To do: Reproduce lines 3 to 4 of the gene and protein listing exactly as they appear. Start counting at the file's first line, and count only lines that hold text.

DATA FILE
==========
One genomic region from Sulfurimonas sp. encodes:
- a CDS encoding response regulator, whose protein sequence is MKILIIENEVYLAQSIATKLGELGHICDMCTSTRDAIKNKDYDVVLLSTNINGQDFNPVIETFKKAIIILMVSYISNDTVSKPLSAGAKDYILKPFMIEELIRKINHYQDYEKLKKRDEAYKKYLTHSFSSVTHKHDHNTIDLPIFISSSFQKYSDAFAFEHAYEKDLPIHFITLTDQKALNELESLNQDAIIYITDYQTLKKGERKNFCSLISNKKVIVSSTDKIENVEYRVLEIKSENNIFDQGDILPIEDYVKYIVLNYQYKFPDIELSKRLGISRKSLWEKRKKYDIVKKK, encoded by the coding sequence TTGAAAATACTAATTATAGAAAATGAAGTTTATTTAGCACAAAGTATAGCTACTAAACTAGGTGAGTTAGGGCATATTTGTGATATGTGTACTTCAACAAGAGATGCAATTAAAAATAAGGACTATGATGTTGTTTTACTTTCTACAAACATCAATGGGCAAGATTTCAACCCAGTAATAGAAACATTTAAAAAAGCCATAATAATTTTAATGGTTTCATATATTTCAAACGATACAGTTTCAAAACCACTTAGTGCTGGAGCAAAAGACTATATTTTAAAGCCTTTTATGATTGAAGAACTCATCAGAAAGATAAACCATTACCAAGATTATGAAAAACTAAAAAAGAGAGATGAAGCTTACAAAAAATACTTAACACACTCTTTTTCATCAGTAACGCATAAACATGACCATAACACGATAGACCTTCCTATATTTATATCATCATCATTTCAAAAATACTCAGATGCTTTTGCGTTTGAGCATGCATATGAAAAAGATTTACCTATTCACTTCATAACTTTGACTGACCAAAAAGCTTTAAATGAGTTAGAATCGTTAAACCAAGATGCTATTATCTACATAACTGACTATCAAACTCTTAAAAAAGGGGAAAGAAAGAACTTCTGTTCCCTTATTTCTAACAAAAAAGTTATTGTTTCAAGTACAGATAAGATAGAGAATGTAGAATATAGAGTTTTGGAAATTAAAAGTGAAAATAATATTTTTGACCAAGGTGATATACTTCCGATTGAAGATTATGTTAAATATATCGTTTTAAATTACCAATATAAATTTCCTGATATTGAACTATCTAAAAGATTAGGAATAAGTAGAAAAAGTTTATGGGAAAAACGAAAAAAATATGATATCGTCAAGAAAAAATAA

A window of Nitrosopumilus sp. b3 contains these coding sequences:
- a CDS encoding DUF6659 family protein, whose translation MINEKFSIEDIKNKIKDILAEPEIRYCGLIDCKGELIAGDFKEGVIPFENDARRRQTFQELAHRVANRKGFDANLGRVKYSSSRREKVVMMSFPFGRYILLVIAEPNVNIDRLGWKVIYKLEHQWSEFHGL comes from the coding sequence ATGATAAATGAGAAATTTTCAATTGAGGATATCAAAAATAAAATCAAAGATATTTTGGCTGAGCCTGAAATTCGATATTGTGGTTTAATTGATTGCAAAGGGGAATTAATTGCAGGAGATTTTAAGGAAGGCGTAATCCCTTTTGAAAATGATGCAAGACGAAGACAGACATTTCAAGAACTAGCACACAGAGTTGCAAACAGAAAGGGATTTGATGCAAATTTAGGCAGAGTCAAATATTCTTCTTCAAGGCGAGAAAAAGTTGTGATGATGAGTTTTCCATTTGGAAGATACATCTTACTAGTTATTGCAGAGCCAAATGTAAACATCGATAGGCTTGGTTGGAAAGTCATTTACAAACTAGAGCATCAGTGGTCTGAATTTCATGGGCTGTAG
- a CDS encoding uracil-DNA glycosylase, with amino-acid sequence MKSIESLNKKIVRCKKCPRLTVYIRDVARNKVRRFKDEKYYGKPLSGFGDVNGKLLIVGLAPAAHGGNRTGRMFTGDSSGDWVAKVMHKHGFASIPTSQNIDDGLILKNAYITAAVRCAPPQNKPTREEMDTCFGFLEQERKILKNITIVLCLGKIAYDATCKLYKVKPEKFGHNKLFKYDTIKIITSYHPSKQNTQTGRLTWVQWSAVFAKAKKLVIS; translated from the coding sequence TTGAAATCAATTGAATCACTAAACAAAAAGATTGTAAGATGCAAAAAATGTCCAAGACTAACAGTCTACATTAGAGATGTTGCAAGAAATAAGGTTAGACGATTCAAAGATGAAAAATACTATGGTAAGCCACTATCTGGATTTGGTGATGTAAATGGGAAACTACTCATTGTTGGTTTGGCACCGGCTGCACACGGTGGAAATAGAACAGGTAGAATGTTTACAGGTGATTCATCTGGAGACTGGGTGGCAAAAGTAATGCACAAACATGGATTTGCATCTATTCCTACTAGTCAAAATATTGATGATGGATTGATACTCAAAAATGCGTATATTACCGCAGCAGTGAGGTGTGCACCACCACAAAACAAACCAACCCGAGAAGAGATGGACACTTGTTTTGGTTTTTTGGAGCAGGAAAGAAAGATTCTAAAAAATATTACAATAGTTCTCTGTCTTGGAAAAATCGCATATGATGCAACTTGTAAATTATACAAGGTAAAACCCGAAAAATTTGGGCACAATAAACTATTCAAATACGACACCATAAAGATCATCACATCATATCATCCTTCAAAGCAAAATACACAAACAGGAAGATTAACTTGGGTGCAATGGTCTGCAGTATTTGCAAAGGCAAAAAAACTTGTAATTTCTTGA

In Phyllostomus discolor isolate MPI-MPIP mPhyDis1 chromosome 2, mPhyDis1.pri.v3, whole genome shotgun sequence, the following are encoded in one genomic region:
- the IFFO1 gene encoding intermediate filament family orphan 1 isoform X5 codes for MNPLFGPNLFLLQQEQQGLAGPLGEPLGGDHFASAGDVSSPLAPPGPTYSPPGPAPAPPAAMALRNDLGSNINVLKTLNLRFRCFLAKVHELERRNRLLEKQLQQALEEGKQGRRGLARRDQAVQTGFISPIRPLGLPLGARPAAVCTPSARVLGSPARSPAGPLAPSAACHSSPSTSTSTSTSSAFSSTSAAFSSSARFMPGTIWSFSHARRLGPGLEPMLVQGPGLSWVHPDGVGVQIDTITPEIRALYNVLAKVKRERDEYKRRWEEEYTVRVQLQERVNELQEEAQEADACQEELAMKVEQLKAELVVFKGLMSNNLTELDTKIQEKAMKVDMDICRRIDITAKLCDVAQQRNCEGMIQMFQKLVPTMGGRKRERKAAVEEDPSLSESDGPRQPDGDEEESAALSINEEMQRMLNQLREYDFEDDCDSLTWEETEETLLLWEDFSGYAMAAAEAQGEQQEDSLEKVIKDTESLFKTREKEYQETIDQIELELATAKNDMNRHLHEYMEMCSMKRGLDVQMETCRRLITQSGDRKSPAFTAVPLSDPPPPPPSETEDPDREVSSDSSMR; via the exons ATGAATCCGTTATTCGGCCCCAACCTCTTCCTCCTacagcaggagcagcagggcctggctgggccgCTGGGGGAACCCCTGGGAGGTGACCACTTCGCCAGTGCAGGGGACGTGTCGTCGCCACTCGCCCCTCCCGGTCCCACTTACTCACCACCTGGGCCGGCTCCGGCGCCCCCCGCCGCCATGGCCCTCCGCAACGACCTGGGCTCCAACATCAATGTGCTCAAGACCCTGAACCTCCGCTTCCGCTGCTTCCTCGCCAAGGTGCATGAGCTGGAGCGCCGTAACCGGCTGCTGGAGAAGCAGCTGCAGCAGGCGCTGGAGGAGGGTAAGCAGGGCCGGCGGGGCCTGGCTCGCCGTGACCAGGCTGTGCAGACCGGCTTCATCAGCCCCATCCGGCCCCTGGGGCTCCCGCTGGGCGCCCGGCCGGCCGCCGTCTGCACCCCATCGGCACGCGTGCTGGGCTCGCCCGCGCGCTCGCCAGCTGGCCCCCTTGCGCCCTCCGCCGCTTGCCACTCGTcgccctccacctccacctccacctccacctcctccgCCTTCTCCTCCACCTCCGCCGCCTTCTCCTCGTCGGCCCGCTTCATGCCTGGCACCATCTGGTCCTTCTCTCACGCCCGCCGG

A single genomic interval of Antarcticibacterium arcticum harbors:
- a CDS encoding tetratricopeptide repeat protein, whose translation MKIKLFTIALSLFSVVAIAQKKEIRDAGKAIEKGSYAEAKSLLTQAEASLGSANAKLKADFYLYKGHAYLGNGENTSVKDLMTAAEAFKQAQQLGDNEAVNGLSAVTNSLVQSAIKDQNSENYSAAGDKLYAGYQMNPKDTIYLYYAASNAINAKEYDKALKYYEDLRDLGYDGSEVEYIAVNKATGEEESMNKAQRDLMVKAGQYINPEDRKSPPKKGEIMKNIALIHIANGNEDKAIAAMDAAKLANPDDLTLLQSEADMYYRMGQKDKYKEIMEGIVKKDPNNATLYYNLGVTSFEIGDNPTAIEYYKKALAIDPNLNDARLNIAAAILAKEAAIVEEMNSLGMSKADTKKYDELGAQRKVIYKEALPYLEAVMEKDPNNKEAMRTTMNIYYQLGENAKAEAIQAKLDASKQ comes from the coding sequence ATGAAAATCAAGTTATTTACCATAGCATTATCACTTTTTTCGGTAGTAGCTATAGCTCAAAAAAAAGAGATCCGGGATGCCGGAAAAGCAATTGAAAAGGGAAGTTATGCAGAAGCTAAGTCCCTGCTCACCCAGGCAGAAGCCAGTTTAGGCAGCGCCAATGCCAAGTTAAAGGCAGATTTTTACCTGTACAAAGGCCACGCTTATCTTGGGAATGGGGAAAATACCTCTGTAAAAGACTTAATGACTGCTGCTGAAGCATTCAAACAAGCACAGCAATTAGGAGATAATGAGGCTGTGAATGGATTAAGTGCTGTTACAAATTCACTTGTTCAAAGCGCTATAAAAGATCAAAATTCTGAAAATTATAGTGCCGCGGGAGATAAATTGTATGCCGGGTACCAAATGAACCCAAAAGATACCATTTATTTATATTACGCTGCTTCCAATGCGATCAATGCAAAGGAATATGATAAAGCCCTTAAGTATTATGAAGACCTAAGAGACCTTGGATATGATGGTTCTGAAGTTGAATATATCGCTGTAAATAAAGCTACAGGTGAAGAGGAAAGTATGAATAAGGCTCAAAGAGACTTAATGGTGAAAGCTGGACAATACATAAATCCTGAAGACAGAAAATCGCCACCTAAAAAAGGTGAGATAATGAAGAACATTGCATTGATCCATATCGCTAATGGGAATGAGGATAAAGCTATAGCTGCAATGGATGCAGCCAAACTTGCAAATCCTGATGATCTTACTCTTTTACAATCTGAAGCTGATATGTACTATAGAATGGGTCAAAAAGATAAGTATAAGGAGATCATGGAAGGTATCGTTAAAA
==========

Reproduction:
A window of Nitrosopumilus sp. b3 contains these coding sequences:
- a CDS encoding DUF6659 family protein, whose translation MINEKFSIEDIKNKIKDILAEPEIRYCGLIDCKGELIAGDFKEGVIPFENDARRRQTFQELAHRVANRKGFDANLGRVKYSSSRREKVVMMSFPFGRYILLVIAEPNVNIDRLGWKVIYKLEHQWSEFHGL comes from the coding sequence ATGATAAATGAGAAATTTTCAATTGAGGATATCAAAAATAAAATCAAAGATATTTTGGCTGAGCCTGAAATTCGATATTGTGGTTTAATTGATTGCAAAGGGGAATTAATTGCAGGAGATTTTAAGGAAGGCGTAATCCCTTTTGAAAATGATGCAAGACGAAGACAGACATTTCAAGAACTAGCACACAGAGTTGCAAACAGAAAGGGATTTGATGCAAATTTAGGCAGAGTCAAATATTCTTCTTCAAGGCGAGAAAAAGTTGTGATGATGAGTTTTCCATTTGGAAGATACATCTTACTAGTTATTGCAGAGCCAAATGTAAACATCGATAGGCTTGGTTGGAAAGTCATTTACAAACTAGAGCATCAGTGGTCTGAATTTCATGGGCTGTAG